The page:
I can be hard on the church sometimes, so let me switch gears today and offer some positive thoughts about the idea of “corporate” church. There are probably hundreds of ways it’s true that the church is not a corporation and no shortage of ecclesial deconstructionists to point this out, but I’ve noticed one aspect of this critique that feels a little – what’s the word? – lazy. I suppose I see this in two ways. The first is simply a quick dismissal of any principle of organization or interaction that we think is too wooden as “corporate.” If you’re going to make that claim, think things through enough to back it up.
For instance, I know I’m oversimplifying a bit but any venture can be analyzed by looking at “ends” and “means” – or in other words, what we’re trying to accomplish and what we’re doing to accomplish it. Corporations (or “the corporate world”) pursue some goals that are compatible with the church’s goals and others that aren’t; and they seek to reach their goals using some methods that are compatible with the church’s and some that aren’t. And vice versa. For instance, one of the church’s “ends” or goals is to make disciples of Jesus and teach people to do everything he commanded. For the most part, this will not be an end that corporations share. Corporations tend above all else to pursue a profitable bottom line; this is not a major goal that churches share.
But the lack of compatibility in some instances – okay, the far majority of instances – doesn’t mean there’s no legitimate overlap. For instance, both might identify working in teams as the best method to reach their respective goals. Both might identify environmental responsibility as one of their ends (and in both cases, this will not be at the top of the list). Both might determine that annual or bi-annual reviews are the best way to hold one another accountable to doing our work and doing it well.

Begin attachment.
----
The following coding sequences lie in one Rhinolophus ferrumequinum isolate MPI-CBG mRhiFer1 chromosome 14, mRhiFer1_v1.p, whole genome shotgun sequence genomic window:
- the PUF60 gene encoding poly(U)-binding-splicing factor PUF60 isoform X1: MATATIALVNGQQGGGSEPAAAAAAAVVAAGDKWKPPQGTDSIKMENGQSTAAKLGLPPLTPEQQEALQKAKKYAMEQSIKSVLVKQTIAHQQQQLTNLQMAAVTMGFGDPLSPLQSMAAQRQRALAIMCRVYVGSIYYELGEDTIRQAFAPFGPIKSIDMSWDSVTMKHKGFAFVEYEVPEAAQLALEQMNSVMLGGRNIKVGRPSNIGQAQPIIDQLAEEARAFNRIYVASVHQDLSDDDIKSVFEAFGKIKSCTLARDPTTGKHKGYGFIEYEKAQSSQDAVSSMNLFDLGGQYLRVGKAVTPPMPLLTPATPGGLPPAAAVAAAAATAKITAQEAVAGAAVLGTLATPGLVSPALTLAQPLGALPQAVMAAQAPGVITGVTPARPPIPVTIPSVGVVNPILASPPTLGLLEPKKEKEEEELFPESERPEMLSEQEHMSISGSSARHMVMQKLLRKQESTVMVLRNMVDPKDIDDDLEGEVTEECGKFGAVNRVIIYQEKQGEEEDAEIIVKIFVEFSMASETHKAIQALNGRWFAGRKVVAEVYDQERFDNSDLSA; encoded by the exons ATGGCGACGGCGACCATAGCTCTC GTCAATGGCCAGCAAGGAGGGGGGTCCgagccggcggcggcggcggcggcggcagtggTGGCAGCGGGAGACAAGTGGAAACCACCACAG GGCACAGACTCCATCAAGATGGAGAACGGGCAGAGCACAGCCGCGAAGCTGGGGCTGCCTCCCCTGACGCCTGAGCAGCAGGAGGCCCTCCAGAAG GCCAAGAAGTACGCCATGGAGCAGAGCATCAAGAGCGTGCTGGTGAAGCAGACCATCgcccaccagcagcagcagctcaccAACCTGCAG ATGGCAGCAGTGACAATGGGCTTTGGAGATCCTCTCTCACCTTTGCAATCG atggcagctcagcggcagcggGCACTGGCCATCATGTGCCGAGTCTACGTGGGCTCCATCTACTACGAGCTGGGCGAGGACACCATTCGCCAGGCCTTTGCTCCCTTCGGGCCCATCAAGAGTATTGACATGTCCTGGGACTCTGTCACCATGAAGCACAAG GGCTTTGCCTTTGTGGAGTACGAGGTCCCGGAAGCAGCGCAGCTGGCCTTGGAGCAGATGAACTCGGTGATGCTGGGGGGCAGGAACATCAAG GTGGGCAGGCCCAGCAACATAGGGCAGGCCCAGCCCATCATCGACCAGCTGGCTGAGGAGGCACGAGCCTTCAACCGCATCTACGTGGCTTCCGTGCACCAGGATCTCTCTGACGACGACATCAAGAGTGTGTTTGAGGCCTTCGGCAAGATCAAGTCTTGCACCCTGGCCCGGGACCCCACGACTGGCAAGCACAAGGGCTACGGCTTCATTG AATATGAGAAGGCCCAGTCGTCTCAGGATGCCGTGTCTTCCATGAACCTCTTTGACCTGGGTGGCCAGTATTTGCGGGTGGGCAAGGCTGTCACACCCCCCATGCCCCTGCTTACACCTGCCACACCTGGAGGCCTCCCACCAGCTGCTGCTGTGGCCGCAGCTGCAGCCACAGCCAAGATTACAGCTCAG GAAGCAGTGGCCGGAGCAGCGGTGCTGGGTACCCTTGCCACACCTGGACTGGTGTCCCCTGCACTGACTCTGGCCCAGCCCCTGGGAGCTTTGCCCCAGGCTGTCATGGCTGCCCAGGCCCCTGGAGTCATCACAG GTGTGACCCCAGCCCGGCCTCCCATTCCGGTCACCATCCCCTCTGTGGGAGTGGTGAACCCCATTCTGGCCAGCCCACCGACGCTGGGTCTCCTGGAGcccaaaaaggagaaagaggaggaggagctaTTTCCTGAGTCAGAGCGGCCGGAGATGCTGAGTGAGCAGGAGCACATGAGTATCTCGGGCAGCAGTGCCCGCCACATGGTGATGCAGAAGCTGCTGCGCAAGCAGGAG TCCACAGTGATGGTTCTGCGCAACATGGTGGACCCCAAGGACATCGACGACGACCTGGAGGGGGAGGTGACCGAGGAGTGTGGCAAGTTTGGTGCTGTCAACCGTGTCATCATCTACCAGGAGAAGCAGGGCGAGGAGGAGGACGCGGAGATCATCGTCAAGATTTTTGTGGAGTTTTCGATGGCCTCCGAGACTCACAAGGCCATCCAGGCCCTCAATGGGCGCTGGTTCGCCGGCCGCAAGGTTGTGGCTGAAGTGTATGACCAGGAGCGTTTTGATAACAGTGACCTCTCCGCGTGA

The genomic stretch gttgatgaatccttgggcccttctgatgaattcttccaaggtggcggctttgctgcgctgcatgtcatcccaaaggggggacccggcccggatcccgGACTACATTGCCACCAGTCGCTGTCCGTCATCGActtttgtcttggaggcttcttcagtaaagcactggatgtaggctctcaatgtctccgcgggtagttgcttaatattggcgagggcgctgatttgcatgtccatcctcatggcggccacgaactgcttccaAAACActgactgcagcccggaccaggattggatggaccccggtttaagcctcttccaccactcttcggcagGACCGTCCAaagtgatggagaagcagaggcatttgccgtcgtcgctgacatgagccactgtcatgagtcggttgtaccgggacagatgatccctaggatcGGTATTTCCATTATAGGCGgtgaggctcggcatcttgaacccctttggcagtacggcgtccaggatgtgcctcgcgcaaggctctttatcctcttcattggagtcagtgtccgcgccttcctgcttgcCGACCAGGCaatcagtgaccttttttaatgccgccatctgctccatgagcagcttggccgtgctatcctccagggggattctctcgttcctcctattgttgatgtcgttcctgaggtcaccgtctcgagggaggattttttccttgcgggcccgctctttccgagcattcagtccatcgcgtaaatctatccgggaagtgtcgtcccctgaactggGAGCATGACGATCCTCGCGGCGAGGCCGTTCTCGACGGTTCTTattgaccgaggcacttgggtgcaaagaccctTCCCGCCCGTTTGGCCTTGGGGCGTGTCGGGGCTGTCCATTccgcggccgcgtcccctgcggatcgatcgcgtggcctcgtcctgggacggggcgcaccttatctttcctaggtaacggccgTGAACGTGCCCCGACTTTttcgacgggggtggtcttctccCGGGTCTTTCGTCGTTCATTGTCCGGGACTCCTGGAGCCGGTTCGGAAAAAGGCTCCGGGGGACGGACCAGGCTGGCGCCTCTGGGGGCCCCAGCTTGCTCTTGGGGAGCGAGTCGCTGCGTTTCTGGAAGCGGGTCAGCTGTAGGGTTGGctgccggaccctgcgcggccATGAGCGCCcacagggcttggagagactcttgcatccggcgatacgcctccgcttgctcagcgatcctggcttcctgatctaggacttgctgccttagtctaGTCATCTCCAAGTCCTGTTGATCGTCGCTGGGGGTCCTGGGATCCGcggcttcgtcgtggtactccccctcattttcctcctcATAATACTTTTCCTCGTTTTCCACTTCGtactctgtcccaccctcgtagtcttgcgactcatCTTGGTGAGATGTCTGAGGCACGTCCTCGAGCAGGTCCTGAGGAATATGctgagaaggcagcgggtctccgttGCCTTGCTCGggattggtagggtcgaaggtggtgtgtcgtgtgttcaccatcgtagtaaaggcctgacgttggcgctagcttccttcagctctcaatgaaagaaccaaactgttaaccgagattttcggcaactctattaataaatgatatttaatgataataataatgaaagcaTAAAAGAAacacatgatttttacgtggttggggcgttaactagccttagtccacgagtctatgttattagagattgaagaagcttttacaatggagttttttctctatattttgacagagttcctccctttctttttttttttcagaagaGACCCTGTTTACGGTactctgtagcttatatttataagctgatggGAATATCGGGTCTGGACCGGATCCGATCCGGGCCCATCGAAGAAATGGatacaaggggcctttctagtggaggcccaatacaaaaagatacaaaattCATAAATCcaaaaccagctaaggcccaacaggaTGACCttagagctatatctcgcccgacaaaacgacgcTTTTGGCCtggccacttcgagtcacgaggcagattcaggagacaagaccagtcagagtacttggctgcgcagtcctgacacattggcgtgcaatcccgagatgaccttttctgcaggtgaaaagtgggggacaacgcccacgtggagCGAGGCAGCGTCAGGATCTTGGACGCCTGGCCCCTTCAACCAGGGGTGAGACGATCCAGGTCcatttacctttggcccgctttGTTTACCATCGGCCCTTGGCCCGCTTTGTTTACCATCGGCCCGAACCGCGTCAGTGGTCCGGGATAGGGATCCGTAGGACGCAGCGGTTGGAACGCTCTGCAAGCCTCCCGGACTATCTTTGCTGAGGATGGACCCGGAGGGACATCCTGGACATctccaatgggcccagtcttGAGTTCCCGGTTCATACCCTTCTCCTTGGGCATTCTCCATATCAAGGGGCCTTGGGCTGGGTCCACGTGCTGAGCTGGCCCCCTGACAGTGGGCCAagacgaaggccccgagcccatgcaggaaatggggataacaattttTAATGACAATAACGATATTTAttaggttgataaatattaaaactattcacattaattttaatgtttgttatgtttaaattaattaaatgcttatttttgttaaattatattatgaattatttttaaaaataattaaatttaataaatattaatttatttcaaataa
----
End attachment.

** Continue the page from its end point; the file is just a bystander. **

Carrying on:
What I noticed a while back in myself and others, and this is the second point I’m getting at, is that sometimes we pastors want to reject corporate methods for stuff like time management, task tracking, or yearly reviews, because we’re lazy. We don’t want to set goals because we don’t want anyone to hold us accountable to them. We don’t want to intentionally re-structure our workdays for maximum output because we like dilly-dallying or being vaguely “spiritual” (whatever that means).
Anyway, I hope I’ve made my point clearly enough. At the end of the day, I’ll keep screaming as loud as the next seminary grad that the church mustn’t uncritically embrace the business mentality. By and large, I still think this is the caution most of us need to hear. But in the back of my head I’ll now be asking myself if I’m objecting because this means or end is truly out of line with faithfulness to God’s kingdom, or simply because it demands more of me than I want to give.